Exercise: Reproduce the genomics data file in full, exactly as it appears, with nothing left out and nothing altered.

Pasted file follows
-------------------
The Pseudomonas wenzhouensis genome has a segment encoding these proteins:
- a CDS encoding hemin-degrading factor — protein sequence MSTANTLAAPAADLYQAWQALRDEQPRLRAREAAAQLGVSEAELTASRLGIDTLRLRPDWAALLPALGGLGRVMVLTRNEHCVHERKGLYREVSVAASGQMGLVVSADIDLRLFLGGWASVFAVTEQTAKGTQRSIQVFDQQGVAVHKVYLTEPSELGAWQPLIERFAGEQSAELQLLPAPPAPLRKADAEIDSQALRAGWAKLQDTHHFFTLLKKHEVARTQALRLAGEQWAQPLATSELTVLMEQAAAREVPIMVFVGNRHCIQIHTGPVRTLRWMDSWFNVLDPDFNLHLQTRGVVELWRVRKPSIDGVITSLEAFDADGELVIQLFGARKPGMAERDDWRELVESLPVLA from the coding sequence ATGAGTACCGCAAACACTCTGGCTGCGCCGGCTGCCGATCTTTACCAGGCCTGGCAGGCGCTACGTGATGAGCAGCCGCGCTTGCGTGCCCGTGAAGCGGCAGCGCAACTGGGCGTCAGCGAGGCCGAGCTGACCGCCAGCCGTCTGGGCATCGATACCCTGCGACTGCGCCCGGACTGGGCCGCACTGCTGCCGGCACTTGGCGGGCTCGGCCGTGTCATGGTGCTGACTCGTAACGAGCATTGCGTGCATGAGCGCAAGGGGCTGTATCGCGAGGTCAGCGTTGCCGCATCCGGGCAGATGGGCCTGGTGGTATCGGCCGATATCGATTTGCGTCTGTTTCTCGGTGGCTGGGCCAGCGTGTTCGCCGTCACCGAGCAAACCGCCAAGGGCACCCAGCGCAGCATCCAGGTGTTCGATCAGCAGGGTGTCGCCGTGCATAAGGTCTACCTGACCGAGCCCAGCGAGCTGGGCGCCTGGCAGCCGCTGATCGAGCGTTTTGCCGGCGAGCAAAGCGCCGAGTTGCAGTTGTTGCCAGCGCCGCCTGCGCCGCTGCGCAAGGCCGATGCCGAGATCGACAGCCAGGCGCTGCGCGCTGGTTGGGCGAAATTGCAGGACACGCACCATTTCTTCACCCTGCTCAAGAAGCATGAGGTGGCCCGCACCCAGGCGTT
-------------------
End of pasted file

The Pseudomonas wenzhouensis genome has a segment encoding these proteins:
- a CDS encoding hemin-degrading factor — protein sequence MSTANTLAAPAADLYQAWQALRDEQPRLRAREAAAQLGVSEAELTASRLGIDTLRLRPDWAALLPALGGLGRVMVLTRNEHCVHERKGLYREVSVAASGQMGLVVSADIDLRLFLGGWASVFAVTEQTAKGTQRSIQVFDQQGVAVHKVYLTEPSELGAWQPLIERFAGEQSAELQLLPAPPAPLRKADAEIDSQALRAGWAKLQDTHHFFTLLKKHEVARTQALRLAGEQWAQPLATSELTVLMEQAAAREVPIMVFVGNRHCIQIHTGPVRTLRWMDSWFNVLDPDFNLHLQTRGVVELWRVRKPSIDGVITSLEAFDADGELVIQLFGARKPGMAERDDWRELVESLPVLA from the coding sequence ATGAGTACCGCAAACACTCTGGCTGCGCCGGCTGCCGATCTTTACCAGGCCTGGCAGGCGCTACGTGATGAGCAGCCGCGCTTGCGTGCCCGTGAAGCGGCAGCGCAACTGGGCGTCAGCGAGGCCGAGCTGACCGCCAGCCGTCTGGGCATCGATACCCTGCGACTGCGCCCGGACTGGGCCGCACTGCTGCCGGCACTTGGCGGGCTCGGCCGTGTCATGGTGCTGACTCGTAACGAGCATTGCGTGCATGAGCGCAAGGGGCTGTATCGCGAGGTCAGCGTTGCCGCATCCGGGCAGATGGGCCTGGTGGTATCGGCCGATATCGATTTGCGTCTGTTTCTCGGTGGCTGGGCCAGCGTGTTCGCCGTCACCGAGCAAACCGCCAAGGGCACCCAGCGCAGCATCCAGGTGTTCGATCAGCAGGGTGTCGCCGTGCATAAGGTCTACCTGACCGAGCCCAGCGAGCTGGGCGCCTGGCAGCCGCTGATCGAGCGTTTTGCCGGCGAGCAAAGCGCCGAGTTGCAGTTGTTGCCAGCGCCGCCTGCGCCGCTGCGCAAGGCCGATGCCGAGATCGACAGCCAGGCGCTGCGCGCTGGTTGGGCGAAATTGCAGGACACGCACCATTTCTTCACCCTGCTCAAGAAGCATGAGGTGGCCCGCACCCAGGCGTT